When cricketer Imran Khan is sworn in as Pakistan’s 21st prime minister, his admirers will be focusing on his persistence, which some might say is bloodymindedness by another name.
For more than 20 years, Mr Khan has pursued something that might have seemed a hopeless cause. Civilian power in Pakistan’s history has alternated between two parties joined to two political dynasties – the Bhuttos’ Pakistan Peoples’ Party and the Sharifs’ Pakistan Muslim League (Nawaz).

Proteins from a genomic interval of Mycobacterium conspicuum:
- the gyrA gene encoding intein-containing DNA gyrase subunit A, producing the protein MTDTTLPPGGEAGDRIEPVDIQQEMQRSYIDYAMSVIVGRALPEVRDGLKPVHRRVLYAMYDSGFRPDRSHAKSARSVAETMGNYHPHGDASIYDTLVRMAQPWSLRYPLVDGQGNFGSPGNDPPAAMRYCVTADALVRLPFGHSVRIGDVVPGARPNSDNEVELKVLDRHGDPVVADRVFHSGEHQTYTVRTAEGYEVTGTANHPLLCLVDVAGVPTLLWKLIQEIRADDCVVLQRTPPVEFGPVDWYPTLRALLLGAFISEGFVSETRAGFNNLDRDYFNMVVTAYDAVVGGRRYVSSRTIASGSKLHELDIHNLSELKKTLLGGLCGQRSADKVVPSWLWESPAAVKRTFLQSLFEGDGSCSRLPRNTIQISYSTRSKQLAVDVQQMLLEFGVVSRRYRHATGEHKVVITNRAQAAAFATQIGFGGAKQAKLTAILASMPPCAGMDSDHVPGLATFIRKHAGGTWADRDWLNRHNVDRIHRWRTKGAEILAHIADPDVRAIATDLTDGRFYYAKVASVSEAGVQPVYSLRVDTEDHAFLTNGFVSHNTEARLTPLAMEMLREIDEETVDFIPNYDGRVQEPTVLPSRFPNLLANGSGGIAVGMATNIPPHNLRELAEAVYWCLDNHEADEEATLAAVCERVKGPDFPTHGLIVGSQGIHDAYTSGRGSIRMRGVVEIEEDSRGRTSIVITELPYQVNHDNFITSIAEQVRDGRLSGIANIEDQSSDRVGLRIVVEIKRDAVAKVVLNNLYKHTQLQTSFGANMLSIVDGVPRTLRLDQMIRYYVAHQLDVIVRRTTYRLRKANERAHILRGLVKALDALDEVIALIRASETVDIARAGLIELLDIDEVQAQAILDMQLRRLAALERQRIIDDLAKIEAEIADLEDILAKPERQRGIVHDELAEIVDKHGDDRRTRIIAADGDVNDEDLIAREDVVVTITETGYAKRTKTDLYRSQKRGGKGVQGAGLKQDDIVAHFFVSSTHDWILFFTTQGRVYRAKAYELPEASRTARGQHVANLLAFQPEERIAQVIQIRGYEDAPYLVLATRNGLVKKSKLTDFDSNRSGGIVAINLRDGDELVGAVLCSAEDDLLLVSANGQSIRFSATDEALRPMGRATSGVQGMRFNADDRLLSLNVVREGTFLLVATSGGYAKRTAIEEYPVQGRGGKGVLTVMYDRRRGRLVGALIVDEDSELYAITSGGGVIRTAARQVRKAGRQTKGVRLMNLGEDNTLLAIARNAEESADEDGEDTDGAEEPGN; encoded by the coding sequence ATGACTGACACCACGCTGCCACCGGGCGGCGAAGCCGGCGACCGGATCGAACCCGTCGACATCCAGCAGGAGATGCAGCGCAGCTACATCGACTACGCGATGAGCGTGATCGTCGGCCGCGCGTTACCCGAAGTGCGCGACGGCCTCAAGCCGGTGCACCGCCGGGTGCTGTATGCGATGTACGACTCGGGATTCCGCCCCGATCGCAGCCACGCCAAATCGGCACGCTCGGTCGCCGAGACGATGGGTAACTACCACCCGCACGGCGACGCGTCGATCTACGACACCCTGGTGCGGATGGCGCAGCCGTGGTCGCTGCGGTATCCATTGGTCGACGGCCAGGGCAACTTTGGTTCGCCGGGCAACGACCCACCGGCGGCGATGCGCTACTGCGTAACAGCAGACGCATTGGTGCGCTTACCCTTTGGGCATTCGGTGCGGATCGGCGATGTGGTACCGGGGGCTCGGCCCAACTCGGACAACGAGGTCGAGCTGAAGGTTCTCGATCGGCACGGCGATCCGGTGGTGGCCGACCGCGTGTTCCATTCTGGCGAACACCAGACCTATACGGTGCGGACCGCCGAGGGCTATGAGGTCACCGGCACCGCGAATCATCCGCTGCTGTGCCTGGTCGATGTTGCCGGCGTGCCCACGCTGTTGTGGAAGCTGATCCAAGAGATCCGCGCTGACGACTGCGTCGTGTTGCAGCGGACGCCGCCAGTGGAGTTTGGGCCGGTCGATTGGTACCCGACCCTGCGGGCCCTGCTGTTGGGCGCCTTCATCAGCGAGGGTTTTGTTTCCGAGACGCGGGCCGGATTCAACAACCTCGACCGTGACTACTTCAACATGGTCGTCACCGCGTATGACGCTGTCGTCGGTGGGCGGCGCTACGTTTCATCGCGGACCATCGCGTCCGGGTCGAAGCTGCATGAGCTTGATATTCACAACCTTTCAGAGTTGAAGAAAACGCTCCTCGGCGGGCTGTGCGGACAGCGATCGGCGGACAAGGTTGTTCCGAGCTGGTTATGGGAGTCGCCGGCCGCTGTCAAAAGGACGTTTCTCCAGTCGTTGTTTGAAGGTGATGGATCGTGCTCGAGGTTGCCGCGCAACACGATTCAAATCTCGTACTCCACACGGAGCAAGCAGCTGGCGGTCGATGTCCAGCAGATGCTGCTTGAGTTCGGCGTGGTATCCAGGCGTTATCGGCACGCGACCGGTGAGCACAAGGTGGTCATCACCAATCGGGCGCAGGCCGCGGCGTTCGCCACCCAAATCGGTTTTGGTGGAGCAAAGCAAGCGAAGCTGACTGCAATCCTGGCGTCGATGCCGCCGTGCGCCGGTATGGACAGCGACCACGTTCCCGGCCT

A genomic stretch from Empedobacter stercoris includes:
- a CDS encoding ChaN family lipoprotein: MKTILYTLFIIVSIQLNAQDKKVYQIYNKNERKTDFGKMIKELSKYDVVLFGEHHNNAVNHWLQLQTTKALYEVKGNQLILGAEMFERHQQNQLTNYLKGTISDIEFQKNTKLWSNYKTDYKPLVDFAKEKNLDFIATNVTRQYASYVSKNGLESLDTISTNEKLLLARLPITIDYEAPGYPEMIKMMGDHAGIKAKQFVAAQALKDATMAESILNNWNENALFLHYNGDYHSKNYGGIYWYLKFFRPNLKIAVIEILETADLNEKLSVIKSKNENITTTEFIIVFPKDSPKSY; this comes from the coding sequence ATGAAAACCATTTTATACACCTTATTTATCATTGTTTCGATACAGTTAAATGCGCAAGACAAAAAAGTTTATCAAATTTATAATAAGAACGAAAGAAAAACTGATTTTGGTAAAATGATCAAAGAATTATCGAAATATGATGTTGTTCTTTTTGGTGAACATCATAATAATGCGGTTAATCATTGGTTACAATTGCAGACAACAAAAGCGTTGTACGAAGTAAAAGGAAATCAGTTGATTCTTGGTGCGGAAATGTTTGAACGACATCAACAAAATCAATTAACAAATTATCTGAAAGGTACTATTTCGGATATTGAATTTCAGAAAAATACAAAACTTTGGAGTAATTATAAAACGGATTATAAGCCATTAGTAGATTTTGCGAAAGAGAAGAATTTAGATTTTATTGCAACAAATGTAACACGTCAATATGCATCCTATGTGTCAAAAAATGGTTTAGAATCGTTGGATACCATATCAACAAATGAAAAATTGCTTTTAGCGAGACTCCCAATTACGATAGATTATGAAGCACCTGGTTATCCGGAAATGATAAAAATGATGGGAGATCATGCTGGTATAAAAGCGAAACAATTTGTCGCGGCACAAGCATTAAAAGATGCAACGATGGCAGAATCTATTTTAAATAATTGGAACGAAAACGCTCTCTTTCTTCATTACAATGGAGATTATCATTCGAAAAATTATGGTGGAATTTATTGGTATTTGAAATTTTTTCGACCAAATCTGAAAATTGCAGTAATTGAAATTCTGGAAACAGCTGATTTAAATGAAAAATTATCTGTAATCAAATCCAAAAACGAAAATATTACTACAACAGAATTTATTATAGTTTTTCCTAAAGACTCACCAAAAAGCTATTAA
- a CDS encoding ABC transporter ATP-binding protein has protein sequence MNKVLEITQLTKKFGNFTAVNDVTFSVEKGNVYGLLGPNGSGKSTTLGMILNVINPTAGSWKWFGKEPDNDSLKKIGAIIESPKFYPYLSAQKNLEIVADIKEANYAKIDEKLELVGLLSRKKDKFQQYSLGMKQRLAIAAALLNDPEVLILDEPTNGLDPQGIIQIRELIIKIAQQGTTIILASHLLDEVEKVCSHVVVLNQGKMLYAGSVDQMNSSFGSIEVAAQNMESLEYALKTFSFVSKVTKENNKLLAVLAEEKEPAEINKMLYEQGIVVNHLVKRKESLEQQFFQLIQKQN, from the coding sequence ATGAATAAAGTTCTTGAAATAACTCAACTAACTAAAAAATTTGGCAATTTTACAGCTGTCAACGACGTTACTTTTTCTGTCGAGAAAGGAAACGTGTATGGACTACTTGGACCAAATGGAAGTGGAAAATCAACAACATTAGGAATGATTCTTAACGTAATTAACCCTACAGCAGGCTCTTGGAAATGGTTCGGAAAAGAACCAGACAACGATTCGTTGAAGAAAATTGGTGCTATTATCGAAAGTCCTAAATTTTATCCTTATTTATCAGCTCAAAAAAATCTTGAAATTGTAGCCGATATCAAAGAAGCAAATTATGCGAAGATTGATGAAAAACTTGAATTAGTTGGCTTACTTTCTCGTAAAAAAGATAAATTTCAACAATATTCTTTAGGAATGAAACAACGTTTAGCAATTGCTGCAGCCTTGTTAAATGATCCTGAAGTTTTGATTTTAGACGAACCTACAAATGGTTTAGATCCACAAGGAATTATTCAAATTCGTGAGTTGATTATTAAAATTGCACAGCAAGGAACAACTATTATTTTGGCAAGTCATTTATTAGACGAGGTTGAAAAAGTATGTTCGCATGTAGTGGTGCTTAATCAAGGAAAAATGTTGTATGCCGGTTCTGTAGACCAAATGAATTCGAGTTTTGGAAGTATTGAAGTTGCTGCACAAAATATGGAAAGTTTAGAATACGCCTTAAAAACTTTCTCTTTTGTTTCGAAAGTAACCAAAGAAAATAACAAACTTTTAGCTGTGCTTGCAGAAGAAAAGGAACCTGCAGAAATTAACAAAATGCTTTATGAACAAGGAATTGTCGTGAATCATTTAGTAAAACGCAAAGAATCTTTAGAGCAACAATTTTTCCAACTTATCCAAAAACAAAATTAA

But Mr Khan has no dynastic right to anything. His cousin Majid was, like him, captain of the Pakistan cricket team. But, that conferred nothing particular on their family with respect to cricket.
Even now, when Mr Khan has risen to the heights of elected civilian power in Pakistan, he could not just install one of his two sons as captain of the national cricket team. For that, they would need to have demonstrable aptitude and a track record of success. In sport, unlike politics, there is no divine right to be in the game and in charge.
Politics, alas, betrays no such restraint, especially in South Asia.